As the previous quotation suggests, despite his focus on the Gospel texts, Henry has no great love for the discipline of scriptural exegesis.11 In fact, he often makes fairly dismissive comments about contemporary biblical criticism, which he condemns as pagan and atheistic.12 In contrast to “the falsehoods of the positivistic, pseudo-historical, and atheistic exegesis of the nineteenth century,” Henry claims that the words recorded in the New Testament were indeed spoken by Christ and that these texts are “authentic documents…whose origins are beyond doubt” (6-7).13 The Gospels do not merely report the kinds of things Christ might have said, but in them we hear Christ himself speak directly: “In actual fact we no longer listen to a story about Christ’s feats and exploits, related by others, by witnesses. Christ himself speaks; we hear his very words” (69).14 Henry’s dismissal of biblical criticism is linked to his rejection of hermeneutics more generally. Henry is emphatic in Words of Christ that Christ’s words do not require interpretation.15 They are self-validating and self-authenticating precisely because of their immediacy that requires no hermeneutics of any kind. Christ’s words need no proof or validation because they are self-revelatory in that “what Christ says about himself is not a word about life which would still have to prove what it says, but it is Life itself—which reveals itself and speaks in his Word [Verbe] in such a way that, Word [Parole] and revelation of this absolute Life, it is the absolute Truth which bears witness to itself” (115). They are a self-revelation that has no need of interpretation because it has no hermeneutic distance intervening between speaking and hearing. It is absolute Truth, the Truth in person.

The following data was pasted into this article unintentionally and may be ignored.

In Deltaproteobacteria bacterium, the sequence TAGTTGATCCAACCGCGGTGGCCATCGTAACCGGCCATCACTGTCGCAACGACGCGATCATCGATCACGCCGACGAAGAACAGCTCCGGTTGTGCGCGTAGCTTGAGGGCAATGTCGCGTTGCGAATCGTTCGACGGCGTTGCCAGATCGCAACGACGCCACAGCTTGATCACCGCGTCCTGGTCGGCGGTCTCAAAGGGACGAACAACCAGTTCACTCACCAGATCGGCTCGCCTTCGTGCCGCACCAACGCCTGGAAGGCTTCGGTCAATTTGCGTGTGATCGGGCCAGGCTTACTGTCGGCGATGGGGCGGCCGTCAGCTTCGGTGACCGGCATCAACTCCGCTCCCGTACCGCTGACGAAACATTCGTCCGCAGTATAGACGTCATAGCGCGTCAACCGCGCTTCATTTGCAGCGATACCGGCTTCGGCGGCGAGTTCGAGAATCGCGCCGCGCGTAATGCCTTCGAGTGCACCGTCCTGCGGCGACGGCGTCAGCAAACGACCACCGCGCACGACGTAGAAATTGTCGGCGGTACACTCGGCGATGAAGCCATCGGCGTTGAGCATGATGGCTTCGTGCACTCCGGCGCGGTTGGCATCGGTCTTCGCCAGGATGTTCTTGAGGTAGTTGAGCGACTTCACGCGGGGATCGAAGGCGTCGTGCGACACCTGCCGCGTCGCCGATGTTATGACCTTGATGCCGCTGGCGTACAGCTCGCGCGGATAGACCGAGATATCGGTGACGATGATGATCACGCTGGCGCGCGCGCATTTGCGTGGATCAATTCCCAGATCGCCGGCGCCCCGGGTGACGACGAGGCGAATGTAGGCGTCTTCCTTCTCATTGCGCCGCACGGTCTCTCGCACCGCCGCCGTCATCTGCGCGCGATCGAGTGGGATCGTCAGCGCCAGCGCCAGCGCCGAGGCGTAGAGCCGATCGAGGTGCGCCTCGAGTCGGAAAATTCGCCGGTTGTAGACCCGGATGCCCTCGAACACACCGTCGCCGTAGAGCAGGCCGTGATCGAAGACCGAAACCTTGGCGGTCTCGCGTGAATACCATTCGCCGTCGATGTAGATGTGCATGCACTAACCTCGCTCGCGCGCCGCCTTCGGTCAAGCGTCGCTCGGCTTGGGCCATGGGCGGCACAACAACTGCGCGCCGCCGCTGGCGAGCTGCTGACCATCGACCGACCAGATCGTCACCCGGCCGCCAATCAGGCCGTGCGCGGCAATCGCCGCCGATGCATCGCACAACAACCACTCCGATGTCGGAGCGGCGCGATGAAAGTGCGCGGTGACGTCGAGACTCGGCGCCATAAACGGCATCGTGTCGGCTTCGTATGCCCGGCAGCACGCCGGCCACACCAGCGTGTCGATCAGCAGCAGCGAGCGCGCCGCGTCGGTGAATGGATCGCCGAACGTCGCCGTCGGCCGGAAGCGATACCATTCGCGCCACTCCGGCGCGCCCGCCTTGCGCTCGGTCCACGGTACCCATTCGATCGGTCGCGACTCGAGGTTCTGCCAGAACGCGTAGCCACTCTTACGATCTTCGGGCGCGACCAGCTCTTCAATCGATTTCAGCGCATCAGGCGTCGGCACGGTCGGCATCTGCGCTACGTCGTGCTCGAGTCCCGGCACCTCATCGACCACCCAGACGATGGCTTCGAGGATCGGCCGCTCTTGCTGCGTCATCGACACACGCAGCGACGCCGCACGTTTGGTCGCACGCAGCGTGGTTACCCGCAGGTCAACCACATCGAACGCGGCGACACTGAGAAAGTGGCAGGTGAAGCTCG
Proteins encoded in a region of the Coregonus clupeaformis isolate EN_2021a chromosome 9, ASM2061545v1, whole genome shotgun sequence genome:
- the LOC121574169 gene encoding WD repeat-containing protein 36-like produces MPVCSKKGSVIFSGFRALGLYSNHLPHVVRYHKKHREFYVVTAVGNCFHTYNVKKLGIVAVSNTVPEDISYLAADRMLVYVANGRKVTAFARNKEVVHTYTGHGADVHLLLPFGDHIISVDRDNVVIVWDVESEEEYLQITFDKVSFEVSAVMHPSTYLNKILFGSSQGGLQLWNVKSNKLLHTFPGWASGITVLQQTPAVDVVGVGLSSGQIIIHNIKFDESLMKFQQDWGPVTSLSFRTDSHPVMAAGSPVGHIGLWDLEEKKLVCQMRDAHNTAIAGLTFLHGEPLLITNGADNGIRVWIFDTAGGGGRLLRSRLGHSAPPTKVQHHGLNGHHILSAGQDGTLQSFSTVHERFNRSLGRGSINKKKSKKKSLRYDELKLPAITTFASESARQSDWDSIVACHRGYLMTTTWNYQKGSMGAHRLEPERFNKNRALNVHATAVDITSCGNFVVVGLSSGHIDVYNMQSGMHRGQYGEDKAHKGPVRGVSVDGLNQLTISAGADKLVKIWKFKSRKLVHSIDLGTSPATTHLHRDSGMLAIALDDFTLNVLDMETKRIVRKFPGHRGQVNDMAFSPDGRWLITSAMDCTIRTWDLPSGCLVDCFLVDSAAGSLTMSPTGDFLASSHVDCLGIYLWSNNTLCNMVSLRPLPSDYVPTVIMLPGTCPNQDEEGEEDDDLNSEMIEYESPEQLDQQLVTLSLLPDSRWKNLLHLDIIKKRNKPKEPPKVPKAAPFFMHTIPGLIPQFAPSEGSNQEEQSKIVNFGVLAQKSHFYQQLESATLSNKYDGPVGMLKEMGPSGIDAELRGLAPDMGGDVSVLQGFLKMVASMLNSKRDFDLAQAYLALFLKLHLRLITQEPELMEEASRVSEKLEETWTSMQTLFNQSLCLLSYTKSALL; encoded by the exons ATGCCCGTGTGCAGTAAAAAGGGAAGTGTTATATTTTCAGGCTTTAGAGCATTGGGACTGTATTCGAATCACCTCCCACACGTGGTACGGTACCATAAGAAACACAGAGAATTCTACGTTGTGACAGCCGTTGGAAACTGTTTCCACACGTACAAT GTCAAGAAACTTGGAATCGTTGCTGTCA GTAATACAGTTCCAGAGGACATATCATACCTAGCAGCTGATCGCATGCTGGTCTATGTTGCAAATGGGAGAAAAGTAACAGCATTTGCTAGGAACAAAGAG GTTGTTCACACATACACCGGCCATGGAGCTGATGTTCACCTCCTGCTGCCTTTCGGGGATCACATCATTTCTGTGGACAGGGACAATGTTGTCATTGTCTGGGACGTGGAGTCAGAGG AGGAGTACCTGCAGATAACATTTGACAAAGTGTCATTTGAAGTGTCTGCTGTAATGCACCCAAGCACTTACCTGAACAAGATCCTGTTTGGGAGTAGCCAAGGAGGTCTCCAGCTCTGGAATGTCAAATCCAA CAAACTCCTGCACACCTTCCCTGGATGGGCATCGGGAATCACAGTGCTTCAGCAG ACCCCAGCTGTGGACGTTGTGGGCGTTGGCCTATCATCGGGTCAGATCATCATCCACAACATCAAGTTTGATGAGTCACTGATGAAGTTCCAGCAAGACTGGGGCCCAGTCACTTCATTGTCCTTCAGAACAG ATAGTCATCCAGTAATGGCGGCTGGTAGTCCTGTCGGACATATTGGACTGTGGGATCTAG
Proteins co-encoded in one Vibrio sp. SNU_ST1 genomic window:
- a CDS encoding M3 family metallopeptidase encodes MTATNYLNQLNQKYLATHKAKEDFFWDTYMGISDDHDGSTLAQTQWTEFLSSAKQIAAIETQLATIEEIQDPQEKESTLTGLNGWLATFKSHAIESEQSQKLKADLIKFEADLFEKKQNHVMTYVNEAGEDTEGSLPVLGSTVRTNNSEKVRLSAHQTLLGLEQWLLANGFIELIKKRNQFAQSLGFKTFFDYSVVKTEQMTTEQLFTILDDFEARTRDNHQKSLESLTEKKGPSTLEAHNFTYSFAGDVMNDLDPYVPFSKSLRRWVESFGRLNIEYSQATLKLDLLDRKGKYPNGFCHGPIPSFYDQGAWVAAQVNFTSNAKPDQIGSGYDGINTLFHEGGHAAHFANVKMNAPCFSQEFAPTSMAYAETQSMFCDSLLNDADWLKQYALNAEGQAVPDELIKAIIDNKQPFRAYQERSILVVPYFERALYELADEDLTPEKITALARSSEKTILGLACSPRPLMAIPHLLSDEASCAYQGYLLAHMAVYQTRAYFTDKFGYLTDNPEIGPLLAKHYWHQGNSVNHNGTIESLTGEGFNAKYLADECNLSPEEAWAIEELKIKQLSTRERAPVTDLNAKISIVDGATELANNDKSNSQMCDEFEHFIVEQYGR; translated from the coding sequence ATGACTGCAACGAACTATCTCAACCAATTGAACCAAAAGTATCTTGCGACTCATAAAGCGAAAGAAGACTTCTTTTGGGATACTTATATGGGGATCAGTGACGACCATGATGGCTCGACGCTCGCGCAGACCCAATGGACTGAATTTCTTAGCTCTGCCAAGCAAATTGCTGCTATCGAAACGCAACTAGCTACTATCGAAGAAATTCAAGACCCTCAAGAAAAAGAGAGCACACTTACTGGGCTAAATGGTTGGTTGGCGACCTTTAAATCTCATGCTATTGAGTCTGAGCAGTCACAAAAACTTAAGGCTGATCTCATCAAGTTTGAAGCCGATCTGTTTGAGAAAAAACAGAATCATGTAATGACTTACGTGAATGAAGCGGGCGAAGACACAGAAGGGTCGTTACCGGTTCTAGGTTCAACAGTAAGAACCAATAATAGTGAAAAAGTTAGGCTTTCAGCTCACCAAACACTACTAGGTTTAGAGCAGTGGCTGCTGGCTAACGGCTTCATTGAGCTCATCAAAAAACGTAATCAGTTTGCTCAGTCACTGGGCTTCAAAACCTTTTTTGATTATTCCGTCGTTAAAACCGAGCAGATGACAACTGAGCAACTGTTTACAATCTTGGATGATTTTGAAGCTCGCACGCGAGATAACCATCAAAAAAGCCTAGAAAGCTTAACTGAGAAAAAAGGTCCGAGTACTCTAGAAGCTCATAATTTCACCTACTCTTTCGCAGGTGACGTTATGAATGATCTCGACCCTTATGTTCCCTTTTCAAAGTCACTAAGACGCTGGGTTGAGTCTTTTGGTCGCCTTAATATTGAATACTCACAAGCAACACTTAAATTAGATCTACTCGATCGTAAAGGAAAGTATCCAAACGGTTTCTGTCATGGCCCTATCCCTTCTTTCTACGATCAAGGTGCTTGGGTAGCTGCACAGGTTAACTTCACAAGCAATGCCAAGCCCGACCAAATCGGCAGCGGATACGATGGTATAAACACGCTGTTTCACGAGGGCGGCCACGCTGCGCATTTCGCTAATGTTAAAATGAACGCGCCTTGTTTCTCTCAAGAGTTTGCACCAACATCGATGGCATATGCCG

Indeed, that is precisely what Henry sees as the main contribution of Christianity. This rejection of hermeneutics and biblical exegesis in favor of complete immediacy grows out of a particular conception of language, a conception which involves a strong criticism of 20th century philosophy of language. Words of Christ is to a large extent about the language we may employ to speak of the visible and the invisible. Just as he had in earlier works criticized a phenomenology that separates the act of perception from the perceived or the phenomenon from its phenomenality, so he now criticizes a theory of language that separates the act of saying from what is being said.16 Henry claims that most of human language is lying, or at least that it always harbors within it the possibility of deception. Despite the diversity of its approaches, all philosophies of language agree on the basic relationship between the utterance (what is being said) and the referent (what is being talked about). Language always refers to something external to itself. When I make a statement about a cat or a table, I am referring to an object separate from the term “cat” or “table.” There is distance and distinction between what is said and what is meant, and in this distance, falsity or deception can intervene. I can say “cat” but the cat may long since have left or never have existed in the first place. The claims I make about the cat are irrelevant to the cat; they take no responsibility for the cat itself.